About one-third of the counterfeit pills actually differed in size from the real thing, while 42 percent differed in color.
Fifty-eight percent had too much active ingredient, sometimes as much as 2.4 times more, while 3 percent had no active ingredient at all.
Some contained unapproved compounds intended to promote an erection.
Only one of the counterfeit drugs contained "proper active ingredients," the researchers stated. Some contained potential toxins, including mercury and lead.
Even genuine Viagra has risks, experts note, especially for men who take nitrates for chest pain. And there could be drug interactions with both real and fake ED drugs.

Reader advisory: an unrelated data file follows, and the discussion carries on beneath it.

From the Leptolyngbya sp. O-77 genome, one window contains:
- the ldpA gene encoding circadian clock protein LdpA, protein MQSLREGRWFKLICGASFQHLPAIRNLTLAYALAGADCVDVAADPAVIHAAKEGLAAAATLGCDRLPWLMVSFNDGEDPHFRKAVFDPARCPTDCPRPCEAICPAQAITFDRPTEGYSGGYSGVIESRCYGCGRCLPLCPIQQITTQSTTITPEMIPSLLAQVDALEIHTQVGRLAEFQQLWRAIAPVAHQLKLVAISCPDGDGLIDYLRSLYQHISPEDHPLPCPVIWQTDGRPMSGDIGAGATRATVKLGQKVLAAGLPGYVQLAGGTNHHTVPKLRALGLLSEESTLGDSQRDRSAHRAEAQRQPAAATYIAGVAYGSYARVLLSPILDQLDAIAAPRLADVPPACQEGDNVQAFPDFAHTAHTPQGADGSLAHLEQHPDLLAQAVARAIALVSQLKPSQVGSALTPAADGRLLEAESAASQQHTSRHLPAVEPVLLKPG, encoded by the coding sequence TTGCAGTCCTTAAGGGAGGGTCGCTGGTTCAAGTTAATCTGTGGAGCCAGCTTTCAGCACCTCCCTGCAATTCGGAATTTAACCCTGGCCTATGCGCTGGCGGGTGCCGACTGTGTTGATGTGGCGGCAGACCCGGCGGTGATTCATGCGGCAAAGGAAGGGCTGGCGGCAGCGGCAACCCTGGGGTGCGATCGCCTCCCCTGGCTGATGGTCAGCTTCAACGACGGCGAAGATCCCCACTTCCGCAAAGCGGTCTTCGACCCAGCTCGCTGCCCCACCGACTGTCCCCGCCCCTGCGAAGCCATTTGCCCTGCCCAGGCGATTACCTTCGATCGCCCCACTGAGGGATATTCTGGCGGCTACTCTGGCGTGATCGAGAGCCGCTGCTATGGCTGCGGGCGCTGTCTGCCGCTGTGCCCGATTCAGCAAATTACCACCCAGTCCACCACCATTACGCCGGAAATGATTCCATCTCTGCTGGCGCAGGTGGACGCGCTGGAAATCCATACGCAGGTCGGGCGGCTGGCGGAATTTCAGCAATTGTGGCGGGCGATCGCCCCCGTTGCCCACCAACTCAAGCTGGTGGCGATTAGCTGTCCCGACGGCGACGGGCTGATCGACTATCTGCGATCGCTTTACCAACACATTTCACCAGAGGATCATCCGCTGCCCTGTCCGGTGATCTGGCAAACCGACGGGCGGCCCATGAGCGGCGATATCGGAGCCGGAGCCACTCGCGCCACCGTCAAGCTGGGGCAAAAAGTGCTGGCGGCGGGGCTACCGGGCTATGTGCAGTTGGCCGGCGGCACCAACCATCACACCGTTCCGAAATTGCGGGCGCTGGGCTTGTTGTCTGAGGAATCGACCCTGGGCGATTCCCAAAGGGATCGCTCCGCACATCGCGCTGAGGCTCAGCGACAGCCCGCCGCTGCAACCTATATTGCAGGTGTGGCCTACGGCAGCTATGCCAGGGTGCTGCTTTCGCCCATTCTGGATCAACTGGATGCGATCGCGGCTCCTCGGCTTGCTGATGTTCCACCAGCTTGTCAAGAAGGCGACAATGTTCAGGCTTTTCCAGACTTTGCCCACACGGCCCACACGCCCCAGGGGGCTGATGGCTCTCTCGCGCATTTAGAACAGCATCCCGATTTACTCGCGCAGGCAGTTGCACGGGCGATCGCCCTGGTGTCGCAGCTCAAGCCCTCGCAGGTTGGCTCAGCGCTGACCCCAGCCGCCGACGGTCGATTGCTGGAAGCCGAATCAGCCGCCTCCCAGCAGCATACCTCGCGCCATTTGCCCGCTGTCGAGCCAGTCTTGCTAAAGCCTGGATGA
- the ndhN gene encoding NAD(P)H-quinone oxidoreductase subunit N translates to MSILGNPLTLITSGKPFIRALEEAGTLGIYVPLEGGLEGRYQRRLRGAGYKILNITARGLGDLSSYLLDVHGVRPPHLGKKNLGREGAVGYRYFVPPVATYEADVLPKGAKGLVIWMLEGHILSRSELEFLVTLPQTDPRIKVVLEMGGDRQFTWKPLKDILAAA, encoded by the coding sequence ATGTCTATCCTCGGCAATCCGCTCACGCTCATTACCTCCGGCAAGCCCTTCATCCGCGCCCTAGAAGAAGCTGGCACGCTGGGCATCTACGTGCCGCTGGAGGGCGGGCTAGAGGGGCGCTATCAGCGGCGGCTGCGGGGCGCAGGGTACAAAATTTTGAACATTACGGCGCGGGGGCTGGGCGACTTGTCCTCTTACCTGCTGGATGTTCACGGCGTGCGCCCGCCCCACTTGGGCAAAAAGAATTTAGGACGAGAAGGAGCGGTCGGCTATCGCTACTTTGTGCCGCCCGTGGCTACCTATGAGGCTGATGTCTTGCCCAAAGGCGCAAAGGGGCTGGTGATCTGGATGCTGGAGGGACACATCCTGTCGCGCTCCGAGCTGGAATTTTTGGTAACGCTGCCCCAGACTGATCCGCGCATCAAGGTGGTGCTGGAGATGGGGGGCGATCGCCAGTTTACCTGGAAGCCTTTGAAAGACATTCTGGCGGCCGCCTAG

"All these drugs have side effects and that's probably the big reason why patients should be getting them through a physician," Morley said. "While these things may be cheaper, they potentially have much greater side effects."
"We would hope by now that men would be happy to talk to their doctor [but] fundamentally, people are still shy of this," he continued.
There's more on counterfeit medications at the World Health Organization.
SOURCES: John Morley, M.D., director, geriatrics, and acting director, endocrinology, Saint Louis University, Missouri; May 31, 2010, presentation, American Urological Association annual meeting, San Francisco
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